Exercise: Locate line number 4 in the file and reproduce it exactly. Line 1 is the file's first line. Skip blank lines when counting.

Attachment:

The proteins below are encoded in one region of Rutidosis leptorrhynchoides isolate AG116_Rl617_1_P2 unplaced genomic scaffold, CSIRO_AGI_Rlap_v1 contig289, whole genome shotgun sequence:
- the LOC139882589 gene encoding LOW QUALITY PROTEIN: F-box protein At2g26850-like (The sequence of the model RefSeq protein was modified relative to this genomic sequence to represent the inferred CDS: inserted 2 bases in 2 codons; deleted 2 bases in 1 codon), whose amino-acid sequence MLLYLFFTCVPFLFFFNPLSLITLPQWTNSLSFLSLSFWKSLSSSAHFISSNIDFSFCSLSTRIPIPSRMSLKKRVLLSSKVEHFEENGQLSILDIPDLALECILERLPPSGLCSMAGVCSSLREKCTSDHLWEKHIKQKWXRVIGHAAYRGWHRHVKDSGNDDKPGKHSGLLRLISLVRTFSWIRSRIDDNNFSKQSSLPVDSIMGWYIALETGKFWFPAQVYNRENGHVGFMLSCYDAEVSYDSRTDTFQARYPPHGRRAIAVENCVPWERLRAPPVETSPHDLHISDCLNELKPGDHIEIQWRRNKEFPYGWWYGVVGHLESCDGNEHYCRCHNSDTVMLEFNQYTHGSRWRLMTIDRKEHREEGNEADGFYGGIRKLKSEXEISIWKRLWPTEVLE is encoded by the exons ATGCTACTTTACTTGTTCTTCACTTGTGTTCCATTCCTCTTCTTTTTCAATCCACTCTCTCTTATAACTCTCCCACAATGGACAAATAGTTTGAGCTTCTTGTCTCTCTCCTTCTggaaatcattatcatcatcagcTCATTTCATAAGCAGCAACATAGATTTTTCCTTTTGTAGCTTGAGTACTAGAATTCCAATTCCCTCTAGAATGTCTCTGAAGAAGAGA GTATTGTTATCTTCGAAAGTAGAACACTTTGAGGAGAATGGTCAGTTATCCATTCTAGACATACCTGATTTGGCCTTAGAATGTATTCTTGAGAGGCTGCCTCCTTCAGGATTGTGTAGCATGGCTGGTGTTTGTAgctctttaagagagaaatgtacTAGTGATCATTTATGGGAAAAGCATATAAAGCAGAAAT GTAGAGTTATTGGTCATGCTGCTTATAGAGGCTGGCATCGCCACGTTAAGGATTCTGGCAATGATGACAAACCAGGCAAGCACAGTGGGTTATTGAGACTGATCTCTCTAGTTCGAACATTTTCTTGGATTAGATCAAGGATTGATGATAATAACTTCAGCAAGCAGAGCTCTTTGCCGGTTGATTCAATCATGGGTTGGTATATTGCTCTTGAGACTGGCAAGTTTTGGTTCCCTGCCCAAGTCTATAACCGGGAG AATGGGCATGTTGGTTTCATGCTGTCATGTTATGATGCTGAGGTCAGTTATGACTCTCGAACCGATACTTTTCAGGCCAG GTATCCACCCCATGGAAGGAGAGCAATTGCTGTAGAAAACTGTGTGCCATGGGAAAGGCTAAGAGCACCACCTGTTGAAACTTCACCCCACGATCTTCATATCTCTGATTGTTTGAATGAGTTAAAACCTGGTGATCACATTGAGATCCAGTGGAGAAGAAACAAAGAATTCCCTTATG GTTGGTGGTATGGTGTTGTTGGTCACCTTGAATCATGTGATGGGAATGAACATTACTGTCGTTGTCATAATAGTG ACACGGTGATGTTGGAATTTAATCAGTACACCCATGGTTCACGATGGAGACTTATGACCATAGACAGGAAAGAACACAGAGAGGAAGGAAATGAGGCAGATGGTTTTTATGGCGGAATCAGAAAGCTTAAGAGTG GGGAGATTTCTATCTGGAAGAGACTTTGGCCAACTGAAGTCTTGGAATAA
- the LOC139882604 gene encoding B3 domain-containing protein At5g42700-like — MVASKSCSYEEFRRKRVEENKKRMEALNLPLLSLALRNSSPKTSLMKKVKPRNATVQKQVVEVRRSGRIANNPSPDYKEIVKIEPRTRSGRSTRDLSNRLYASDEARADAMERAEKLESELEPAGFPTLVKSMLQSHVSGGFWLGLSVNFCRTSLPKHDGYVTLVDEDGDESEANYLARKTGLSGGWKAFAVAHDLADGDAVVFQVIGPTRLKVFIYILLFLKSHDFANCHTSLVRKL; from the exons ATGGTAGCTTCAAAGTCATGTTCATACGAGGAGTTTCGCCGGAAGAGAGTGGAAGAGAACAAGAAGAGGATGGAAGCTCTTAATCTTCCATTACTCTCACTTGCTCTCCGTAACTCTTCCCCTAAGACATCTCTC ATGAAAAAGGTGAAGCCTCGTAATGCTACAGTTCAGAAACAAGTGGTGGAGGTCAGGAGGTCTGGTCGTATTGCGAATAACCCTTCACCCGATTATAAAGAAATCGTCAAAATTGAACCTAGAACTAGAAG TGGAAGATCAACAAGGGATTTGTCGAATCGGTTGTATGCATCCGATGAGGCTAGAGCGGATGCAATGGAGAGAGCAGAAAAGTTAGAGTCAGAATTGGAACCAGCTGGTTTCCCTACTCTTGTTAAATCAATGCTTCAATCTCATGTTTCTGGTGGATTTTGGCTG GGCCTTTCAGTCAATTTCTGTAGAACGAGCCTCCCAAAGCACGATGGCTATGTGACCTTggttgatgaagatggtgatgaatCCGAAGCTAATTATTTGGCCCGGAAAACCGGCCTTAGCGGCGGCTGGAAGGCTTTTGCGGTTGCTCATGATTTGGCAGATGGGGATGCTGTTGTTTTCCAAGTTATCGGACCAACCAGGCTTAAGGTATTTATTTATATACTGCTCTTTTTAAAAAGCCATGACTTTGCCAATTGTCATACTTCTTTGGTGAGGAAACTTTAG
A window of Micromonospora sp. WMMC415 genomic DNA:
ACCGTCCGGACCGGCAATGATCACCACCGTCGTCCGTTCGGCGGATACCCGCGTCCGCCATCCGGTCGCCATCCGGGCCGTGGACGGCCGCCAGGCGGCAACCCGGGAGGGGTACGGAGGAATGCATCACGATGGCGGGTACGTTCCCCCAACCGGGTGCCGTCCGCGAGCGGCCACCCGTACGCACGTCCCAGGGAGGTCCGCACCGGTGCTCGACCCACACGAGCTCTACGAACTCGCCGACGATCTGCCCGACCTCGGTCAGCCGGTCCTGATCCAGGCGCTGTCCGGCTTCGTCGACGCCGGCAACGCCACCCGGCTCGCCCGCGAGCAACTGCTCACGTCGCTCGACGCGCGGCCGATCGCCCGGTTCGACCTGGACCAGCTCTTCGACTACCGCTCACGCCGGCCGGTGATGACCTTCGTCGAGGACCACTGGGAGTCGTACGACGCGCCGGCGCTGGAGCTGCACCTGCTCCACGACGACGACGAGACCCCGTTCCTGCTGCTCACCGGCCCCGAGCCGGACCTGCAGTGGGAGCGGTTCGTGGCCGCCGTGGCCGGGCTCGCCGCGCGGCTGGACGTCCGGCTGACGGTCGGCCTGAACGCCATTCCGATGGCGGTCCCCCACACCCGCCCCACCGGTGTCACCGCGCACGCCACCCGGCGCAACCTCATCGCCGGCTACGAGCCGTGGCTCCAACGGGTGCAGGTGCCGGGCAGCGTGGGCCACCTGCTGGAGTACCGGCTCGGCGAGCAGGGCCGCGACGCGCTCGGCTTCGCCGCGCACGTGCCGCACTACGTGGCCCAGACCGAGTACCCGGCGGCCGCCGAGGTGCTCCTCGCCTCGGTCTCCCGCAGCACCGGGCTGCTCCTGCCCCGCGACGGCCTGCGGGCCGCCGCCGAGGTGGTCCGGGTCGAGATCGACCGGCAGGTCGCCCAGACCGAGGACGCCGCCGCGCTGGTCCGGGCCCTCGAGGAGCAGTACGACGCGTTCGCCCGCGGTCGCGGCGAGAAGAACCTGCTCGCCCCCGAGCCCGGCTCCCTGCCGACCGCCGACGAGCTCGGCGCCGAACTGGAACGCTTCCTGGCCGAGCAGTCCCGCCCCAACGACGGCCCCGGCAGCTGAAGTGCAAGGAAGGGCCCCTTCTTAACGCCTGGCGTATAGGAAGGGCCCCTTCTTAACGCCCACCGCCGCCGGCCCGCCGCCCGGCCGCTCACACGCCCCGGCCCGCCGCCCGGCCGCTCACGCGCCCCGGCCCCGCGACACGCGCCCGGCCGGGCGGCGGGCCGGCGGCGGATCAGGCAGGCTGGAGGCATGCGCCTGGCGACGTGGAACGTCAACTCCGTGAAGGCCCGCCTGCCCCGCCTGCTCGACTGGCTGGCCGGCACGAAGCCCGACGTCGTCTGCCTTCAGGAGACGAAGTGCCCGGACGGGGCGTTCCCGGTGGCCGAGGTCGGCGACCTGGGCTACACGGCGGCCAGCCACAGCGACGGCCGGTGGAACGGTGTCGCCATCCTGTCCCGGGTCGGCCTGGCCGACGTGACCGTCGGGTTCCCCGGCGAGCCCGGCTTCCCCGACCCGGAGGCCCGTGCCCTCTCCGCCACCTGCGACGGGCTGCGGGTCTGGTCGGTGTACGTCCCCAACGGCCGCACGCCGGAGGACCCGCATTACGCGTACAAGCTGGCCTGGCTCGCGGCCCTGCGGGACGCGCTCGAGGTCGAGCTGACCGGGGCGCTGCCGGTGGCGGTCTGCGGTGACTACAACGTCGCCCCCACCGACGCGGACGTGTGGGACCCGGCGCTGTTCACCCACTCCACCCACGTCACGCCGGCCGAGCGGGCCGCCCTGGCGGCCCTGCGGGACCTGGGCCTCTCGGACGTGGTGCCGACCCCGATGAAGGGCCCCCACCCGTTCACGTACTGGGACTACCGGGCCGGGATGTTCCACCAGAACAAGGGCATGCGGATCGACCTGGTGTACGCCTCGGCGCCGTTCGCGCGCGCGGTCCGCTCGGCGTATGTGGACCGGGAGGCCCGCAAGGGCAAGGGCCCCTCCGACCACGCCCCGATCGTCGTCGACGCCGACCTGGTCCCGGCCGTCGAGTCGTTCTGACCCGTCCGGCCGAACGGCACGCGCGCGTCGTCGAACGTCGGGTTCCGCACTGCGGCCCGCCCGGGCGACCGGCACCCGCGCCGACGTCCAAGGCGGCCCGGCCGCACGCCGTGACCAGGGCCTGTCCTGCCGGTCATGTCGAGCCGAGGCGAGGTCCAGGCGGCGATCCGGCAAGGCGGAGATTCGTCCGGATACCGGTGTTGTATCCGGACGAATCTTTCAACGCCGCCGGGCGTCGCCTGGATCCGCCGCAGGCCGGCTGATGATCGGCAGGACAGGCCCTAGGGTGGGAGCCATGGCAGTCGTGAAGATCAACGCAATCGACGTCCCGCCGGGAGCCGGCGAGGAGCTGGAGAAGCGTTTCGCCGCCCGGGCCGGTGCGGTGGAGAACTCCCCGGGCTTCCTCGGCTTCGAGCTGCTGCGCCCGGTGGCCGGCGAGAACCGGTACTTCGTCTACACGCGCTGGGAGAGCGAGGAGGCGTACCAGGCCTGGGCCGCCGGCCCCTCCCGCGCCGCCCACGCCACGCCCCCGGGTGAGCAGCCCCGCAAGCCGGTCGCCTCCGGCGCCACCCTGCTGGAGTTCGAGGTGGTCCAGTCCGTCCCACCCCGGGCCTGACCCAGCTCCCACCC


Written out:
A window of Micromonospora sp. WMMC415 genomic DNA: